A new report from The Guardian claims to have documentation that “confirms” Apple is working on a self-driving car. In the report, Apple is found to be in discussion with a facility that is fashioned like a makeshift city.
Here’s the crux of what’s happening: Apple engineer Frank Fearon sent an email to people at the facility in question, GoMentum Station. The facility is a 2,100 acre former Naval Base near San Francisco, and has features like faux gas stations and freeway overpasses.
In his email, The Guardian says Fearon wrote “We would… like to get an understanding of timing and availability for the space, and how we would need to coordinate around other parties who would be using [it].”
A previous email form Fearon reportedly states “We are hoping to see a presentation on the… testing grounds with a layout, photos, and a description of how the various areas of the grounds could be used.”
The “we” is presumed to be Apple, and the facility is assumed to be needed to test Project Titan, Apple’s alleged self-driving car.
Randy Iwasaki, executive director of the Contra Costa Transportation Authority (who owns GoMentum Station) would only say, “We had to sign a non-disclosure agreement with Apple. We can’t tell you anything other than they’ve come in and they’re interested.”
Let’s take a step back and look at what we have: Apple wants to check out a facility prime for testing cars, and have taken steps to assure secrecy in examining the facility.
That’s it. That’s the ‘confirmation.’
There is a lot of circumstantial evidence that Apple indeed has some sort of automotive project underway. A new building shrouded in secrecy has been leased, and Apple sniffing around a testing facility is also curious.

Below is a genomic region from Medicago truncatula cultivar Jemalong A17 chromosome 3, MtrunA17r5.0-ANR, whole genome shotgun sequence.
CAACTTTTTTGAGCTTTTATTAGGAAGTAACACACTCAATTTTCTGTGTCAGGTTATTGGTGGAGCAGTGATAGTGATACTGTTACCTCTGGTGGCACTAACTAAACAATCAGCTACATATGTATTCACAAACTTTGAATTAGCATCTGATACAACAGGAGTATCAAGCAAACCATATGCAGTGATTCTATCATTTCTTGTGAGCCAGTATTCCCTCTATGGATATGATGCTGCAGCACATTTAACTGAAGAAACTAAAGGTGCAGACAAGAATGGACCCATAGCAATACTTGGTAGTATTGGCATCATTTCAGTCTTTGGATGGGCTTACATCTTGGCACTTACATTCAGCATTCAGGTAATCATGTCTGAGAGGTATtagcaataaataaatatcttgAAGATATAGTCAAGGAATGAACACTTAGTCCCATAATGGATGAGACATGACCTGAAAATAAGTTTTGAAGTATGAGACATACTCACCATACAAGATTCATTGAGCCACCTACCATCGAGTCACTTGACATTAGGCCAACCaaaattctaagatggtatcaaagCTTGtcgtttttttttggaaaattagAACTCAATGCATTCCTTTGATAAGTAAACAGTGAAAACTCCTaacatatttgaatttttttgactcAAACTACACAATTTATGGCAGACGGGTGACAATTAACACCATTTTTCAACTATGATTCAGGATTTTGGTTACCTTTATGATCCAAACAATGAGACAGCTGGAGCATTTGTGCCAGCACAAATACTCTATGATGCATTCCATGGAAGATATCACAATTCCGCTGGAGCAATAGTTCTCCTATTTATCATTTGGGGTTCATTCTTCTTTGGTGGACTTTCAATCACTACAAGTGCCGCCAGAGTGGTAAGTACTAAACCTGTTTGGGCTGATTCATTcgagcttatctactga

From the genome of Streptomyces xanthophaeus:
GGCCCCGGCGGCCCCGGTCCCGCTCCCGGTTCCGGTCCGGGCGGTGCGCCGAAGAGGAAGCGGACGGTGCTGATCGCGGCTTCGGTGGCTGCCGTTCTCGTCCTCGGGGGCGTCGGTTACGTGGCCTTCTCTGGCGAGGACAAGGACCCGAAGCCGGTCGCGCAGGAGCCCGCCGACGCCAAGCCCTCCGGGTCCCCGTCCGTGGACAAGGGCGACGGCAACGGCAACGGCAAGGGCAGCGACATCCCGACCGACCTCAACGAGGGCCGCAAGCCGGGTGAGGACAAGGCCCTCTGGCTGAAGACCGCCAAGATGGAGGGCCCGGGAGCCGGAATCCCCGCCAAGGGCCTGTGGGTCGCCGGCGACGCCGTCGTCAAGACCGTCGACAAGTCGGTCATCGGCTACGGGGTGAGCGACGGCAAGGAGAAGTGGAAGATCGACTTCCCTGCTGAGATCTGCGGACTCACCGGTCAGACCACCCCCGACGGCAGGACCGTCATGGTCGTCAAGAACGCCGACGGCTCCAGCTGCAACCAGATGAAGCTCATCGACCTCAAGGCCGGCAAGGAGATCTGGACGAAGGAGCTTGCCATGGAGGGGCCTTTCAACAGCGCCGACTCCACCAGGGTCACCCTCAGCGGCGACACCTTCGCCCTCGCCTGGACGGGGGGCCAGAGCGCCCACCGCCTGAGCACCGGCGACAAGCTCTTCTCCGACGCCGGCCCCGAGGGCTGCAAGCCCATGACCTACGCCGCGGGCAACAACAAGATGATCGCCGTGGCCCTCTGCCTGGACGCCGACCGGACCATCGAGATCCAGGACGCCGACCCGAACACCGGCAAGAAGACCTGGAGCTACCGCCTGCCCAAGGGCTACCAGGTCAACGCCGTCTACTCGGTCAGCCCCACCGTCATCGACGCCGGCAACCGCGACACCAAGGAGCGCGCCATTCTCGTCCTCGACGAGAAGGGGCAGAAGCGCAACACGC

Apple CEO Tim Cook has apparently been meeting with several executives from brands like BMW and Fiat, too.
Wouldn’t it be just as likely — maybe even more reasonable — to think Apple was instead building some sort of in-car software for car manufacturers to use? CarPlay already exists, and may be more of a proof-of-concept than finished product.
CarPlay, like Apple TV, is a non-vertical platform (meaning Apple doesn’t control your hardware/software experience from end-to-end — you still need a TV or a car, which Apple doesn’t make). Apple is rumored to be seeking partnerships that will bring us TV channels to the set-top box, and could be seeking similar types of partnerships for CarPlay/Project Titan.
Apple is mysterious about everything, all the time. Interest in a facility doesn’t mean Jony Ive designed a car. It means Apple is working on something outside of phones, tablets, and computers.
There’s a lot to assume here, but jumping to conclusions is the wrong leap to make. Rather, let’s just pick up these breadcrumbs as we go and stop asking ‘are we there yet?’ each time new tidbits of information drop.